We live in awkward times. Between now and 2050 world population is expected to grow by 50 per cent and, as we have seen, our per capita consumptive demands on the planet are also growing fast. In the 1960s the world's ecological footprint was below the planet's biocapacity; by the end of the 1970s it had risen to about one planet, where it stayed until about 1983. By the end of the millennium our footprint had reached 1.2 planets. We have now been living in ecological deficit for two decades.60 At the same time, wealth differentials are getting more extreme. Global inequality is worse than it has ever been. Such trends gloomily raise the question, Has modernity failed us? Has, indeed, decivilization already begun?
In 1992 Francis Fukuyama buoyantly declared in his book The End of History and the Last Man that the end of the Cold War meant the end of the progression of human history with Western liberal democracy as the triumphant, final form of human government and liberal economics as the ultimately prevailing mode of production. However, this thesis has not been able to withstand geopolitical - Balkanization, Islamic fundamentalism - and environmental objections. Capitalist ideologies assume inexhaustible resources which just aren't there. The global economy cannot, or
The basic infrastructures of life simply do not exist in many places across the world - such as Shkodra, Albania (above)
plain won't, continue in its present form. We cannot rely on the market to respond appropriately to environmental, social and cultural crises in time because environmental, social and cultural costs are not factored into economic calculations.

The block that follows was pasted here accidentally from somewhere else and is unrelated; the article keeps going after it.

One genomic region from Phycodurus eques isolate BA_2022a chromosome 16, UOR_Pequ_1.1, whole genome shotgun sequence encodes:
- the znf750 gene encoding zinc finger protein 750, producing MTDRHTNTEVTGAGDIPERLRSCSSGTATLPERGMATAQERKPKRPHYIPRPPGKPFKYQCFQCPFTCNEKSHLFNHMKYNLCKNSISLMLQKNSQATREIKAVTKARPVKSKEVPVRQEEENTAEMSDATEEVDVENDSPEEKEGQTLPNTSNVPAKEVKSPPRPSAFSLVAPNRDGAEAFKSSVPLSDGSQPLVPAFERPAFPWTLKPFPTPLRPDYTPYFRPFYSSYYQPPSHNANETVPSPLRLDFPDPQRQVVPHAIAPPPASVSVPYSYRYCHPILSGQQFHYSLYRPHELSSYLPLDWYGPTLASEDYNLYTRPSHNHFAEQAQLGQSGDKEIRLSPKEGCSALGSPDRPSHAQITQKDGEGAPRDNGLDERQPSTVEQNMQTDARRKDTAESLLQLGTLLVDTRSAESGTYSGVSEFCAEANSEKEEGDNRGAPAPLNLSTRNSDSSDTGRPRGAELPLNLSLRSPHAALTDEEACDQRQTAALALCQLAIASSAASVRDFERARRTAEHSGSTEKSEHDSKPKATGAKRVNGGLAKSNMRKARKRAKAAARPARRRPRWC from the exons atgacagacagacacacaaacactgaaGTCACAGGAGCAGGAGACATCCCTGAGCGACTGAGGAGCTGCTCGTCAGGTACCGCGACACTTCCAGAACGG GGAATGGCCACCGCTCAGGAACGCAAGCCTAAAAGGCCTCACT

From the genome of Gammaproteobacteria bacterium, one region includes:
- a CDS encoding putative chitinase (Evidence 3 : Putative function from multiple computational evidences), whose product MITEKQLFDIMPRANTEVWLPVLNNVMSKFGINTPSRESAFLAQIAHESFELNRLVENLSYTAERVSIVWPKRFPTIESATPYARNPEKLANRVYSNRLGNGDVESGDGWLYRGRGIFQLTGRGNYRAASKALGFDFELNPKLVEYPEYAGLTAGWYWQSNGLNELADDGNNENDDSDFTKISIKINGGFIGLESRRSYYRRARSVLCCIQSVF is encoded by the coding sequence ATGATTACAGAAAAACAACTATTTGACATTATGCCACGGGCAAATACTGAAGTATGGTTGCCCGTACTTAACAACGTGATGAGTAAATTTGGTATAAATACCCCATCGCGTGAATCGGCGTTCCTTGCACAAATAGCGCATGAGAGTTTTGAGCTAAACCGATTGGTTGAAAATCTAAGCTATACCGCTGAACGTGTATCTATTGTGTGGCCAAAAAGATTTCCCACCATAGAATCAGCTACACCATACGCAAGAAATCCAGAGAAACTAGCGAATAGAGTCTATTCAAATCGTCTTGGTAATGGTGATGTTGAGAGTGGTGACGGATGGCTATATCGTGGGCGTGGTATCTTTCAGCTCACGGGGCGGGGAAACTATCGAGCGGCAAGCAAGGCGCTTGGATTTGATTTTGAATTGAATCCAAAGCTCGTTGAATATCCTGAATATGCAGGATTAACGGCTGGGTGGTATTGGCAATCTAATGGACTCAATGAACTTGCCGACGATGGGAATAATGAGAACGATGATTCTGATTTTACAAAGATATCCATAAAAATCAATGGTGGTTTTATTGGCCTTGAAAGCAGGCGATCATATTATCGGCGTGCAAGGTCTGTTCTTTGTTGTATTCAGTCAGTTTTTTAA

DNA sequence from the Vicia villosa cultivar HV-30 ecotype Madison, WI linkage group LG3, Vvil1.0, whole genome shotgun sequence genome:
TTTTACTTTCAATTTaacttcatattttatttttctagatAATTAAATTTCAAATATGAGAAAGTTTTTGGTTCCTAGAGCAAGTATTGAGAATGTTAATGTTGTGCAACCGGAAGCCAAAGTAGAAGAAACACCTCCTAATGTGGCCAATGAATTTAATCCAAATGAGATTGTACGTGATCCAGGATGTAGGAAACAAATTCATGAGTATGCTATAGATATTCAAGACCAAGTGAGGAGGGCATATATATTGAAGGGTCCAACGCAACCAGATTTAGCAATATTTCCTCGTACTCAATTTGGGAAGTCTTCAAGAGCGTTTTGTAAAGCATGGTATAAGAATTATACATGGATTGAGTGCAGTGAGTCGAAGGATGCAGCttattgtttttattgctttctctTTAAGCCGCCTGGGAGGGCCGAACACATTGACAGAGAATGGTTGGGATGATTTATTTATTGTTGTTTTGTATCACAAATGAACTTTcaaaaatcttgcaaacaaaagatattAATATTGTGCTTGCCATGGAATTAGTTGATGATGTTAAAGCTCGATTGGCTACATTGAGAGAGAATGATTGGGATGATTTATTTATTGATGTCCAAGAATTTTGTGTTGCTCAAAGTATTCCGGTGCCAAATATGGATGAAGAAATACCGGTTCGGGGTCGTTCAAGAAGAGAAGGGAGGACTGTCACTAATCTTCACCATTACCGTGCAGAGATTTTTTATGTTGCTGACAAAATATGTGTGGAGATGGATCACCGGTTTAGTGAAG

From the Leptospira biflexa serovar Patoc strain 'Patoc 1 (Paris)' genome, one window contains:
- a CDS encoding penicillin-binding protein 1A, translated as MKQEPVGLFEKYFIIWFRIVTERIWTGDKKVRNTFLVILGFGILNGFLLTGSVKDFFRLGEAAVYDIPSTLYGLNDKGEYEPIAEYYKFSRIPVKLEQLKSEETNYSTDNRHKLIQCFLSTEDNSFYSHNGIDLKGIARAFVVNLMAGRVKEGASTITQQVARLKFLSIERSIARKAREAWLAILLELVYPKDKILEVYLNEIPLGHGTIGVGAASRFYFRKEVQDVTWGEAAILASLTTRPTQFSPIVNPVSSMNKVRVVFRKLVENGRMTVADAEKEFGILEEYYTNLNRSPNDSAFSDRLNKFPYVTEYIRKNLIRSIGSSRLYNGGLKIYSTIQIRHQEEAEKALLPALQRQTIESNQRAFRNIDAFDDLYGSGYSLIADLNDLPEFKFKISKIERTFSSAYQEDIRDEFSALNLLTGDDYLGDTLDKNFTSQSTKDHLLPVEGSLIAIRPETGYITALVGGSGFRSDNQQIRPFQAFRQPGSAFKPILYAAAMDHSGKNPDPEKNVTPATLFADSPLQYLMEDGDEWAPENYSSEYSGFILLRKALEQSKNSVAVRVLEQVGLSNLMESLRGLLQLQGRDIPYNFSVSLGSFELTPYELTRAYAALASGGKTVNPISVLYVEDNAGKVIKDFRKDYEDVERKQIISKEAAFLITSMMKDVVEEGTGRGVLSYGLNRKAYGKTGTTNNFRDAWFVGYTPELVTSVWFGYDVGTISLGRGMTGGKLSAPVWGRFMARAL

Barring manna from heaven or an extraordinary scientific discovery, it is safe to say that civilization will not survive in its present form. This is not to make an ideological point. There's just not enough planet to maintain culture as we now know it. Our addiction to the automobile will have to be addressed because even if or when sustainable energy sources arrive on a widespread, global scale, we do not have an infinite supply of metal. Tastes will change as we readjust to agricultures and industries closer to home. Water will become, as it should be, precious.
Given this material backdrop, ideologies will of course change. Perhaps the current rhetoric of rational economic man will be seen retrospectively as rather mad. The cult of individualism may wane when we realize in full how dependent our individual existences are on others (since we are all in effect sharing the same pie, having more means someone else having less). And change will be traumatic. Extreme economic crisis has historically precipitated extreme ideologies.
Was this article helpful?